T he most consistently fascinating place to see new and inspired artwork in Portland right now is the land where traffic laws hardly exist: the inner Southeast Warehouse District. In this industrial area bordered by the Willamette River and MLK, Burnside and Madison, a startlingly fresh, image-and-icon-based wave of graffiti and poster art punctuates concrete pilings and warehouse walls.
New American Casuals, the hiphop and spray can-happy boutique is not coincidentally located in the same area, but even the hyper-color Krylon virtuosity that covers the side of their building looks formulaic and overly stylized compared to some of the more underground work lurking deeper within.
The underbelly of the Morrison Bridge is the best place to start spotting these artworks, and a good half-hour stroll through the area is far more exhilarating than spending the same amount of time in the Pearl. This current wave of anonymous artists working in the Inner SE are paying increased attention to the image's function as an architectural intervention that surprises viewers and interacts with the urban environment. Perched high above eye level, underneath a noisy underpass, an orange bird rendered with childlike simplicity awaits your attention. Down below, photocopies of bicyclists in gas masks have been wheat-pasted to look as if they're cruising along a horizon line created by the cement. Another poster art finding under the bridge depicts a coloring book-style drawing of a boy and a girl raising their hands dutifully, although their arms have been replaced by oversized, pointed antlers.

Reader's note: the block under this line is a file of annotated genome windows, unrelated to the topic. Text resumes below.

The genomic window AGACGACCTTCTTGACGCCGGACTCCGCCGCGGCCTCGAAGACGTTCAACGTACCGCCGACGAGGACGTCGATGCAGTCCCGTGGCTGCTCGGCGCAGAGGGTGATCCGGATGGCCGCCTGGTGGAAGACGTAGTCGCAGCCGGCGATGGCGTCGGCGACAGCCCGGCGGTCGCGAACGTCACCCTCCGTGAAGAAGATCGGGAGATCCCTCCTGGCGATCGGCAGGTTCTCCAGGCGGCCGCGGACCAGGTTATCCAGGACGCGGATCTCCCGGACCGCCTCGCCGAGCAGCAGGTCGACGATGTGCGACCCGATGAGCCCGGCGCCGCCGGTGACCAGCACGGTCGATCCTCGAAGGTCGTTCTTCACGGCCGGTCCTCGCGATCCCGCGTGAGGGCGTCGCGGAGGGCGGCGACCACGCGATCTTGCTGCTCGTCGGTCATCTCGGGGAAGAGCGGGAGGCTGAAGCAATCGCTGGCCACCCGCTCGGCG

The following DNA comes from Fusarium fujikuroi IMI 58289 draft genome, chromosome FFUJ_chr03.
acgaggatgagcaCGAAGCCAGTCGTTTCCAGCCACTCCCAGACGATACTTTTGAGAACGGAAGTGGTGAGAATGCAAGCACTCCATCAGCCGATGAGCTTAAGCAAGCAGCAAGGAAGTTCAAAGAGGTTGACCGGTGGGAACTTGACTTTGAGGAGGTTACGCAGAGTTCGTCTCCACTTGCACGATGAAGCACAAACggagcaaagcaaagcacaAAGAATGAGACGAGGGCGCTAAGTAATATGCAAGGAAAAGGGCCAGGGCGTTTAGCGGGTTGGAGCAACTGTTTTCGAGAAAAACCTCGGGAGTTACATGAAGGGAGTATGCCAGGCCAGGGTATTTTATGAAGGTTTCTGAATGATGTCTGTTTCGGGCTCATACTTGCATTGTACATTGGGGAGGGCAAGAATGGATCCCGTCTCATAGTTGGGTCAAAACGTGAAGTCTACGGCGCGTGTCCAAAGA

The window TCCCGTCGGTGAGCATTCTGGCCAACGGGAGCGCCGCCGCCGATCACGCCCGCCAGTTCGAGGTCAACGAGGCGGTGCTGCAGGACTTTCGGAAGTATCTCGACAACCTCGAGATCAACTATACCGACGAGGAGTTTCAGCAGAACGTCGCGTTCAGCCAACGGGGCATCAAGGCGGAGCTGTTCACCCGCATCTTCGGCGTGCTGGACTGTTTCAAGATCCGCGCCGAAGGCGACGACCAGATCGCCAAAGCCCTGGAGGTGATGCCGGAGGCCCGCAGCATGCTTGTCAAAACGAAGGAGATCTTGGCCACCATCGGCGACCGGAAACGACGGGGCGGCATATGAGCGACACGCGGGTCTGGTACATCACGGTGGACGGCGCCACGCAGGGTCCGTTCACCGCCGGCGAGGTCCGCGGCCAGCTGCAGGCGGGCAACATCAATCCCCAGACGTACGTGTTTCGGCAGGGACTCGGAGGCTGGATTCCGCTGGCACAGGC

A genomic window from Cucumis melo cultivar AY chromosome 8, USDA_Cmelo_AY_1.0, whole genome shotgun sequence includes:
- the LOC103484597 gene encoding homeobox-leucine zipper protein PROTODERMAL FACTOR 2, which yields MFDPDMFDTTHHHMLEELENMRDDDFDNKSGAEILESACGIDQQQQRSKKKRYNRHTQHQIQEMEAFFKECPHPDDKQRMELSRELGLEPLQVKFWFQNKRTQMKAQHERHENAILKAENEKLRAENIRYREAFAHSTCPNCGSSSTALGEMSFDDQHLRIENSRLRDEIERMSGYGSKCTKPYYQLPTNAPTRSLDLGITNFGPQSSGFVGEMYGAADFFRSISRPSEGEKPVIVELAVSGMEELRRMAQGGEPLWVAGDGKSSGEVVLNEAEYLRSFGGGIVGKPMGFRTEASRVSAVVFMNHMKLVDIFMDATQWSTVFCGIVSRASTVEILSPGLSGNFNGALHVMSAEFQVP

In a simple playful twist on Matt McCormick's short film The Subconscious Art of Graffiti Removal, one unknown artist used the patch of paint left by a city employee who was covering up an existing tag to create a meta-graffiti sign. A loping band of yellow paint covered an existing wall tag, leaving a haphazard splotch on the wall as a sort of ghost of the graffiti that had been there before. An artist has since come along and quickly outlined the yellow path and added googly eyes, turning the intended cover-up into a cartoony wall snake. It was a simple but furtive gesture more interesting than two decades of a stagnant genre of graffiti art that has entered the realm of craft-fetishists.